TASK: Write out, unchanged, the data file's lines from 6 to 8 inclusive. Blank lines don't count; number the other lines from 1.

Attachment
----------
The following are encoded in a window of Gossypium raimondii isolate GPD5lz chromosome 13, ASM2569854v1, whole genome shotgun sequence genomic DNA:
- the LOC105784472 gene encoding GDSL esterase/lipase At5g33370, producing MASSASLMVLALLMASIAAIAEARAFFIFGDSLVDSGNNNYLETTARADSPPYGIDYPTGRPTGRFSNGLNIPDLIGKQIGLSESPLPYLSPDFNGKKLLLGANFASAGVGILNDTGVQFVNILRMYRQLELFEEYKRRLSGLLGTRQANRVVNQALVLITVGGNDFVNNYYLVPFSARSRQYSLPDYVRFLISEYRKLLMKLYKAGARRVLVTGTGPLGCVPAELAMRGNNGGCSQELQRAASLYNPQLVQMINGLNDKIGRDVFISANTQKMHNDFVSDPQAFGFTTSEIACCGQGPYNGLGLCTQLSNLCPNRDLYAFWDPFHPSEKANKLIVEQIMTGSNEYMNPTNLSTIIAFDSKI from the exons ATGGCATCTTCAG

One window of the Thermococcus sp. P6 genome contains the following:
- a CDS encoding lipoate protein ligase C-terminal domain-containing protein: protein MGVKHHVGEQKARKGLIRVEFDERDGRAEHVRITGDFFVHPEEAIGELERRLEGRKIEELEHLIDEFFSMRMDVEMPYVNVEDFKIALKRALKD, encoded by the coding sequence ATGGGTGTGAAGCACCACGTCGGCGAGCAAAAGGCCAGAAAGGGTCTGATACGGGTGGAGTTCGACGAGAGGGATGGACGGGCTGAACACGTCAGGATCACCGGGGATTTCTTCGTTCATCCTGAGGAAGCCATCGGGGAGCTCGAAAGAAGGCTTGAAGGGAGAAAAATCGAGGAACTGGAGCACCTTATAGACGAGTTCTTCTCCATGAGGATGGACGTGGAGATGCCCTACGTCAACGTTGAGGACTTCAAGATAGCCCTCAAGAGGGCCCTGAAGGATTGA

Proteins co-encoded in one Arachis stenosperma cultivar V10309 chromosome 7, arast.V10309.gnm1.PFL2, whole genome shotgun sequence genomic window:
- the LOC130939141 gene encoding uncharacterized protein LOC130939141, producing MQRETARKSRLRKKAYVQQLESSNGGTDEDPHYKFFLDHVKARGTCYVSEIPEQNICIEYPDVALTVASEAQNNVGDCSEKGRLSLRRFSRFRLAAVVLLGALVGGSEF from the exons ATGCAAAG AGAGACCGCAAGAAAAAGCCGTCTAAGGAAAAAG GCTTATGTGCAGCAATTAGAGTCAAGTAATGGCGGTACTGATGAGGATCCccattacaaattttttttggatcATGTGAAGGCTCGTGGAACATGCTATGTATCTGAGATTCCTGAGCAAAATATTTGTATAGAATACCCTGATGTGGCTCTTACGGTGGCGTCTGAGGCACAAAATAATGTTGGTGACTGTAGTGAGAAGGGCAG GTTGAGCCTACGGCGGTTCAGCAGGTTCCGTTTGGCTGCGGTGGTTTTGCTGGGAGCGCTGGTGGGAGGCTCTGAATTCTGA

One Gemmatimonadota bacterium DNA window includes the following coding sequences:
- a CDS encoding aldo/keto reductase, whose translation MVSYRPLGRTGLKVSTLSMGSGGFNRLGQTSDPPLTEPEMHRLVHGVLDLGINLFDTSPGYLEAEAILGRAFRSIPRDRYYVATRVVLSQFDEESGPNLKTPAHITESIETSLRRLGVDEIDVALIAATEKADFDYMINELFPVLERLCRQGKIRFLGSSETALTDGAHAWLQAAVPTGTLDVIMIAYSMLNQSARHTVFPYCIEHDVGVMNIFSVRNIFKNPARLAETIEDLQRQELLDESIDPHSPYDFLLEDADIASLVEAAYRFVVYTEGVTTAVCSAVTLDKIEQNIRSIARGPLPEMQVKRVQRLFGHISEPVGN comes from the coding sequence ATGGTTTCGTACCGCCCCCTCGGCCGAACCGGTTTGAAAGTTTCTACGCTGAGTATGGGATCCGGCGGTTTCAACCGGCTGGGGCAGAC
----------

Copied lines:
- the LOC130939141 gene encoding uncharacterized protein LOC130939141, producing MQRETARKSRLRKKAYVQQLESSNGGTDEDPHYKFFLDHVKARGTCYVSEIPEQNICIEYPDVALTVASEAQNNVGDCSEKGRLSLRRFSRFRLAAVVLLGALVGGSEF from the exons ATGCAAAG AGAGACCGCAAGAAAAAGCCGTCTAAGGAAAAAG GCTTATGTGCAGCAATTAGAGTCAAGTAATGGCGGTACTGATGAGGATCCccattacaaattttttttggatcATGTGAAGGCTCGTGGAACATGCTATGTATCTGAGATTCCTGAGCAAAATATTTGTATAGAATACCCTGATGTGGCTCTTACGGTGGCGTCTGAGGCACAAAATAATGTTGGTGACTGTAGTGAGAAGGGCAG GTTGAGCCTACGGCGGTTCAGCAGGTTCCGTTTGGCTGCGGTGGTTTTGCTGGGAGCGCTGGTGGGAGGCTCTGAATTCTGA

One Gemmatimonadota bacterium DNA window includes the following coding sequences:
- a CDS encoding aldo/keto reductase, whose translation MVSYRPLGRTGLKVSTLSMGSGGFNRLGQTSDPPLTEPEMHRLVHGVLDLGINLFDTSPGYLEAEAILGRAFRSIPRDRYYVATRVVLSQFDEESGPNLKTPAHITESIETSLRRLGVDEIDVALIAATEKADFDYMINELFPVLERLCRQGKIRFLGSSETALTDGAHAWLQAAVPTGTLDVIMIAYSMLNQSARHTVFPYCIEHDVGVMNIFSVRNIFKNPARLAETIEDLQRQELLDESIDPHSPYDFLLEDADIASLVEAAYRFVVYTEGVTTAVCSAVTLDKIEQNIRSIARGPLPEMQVKRVQRLFGHISEPVGN comes from the coding sequence ATGGTTTCGTACCGCCCCCTCGGCCGAACCGGTTTGAAAGTTTCTACGCTGAGTATGGGATCCGGCGGTTTCAACCGGCTGGGGCAGAC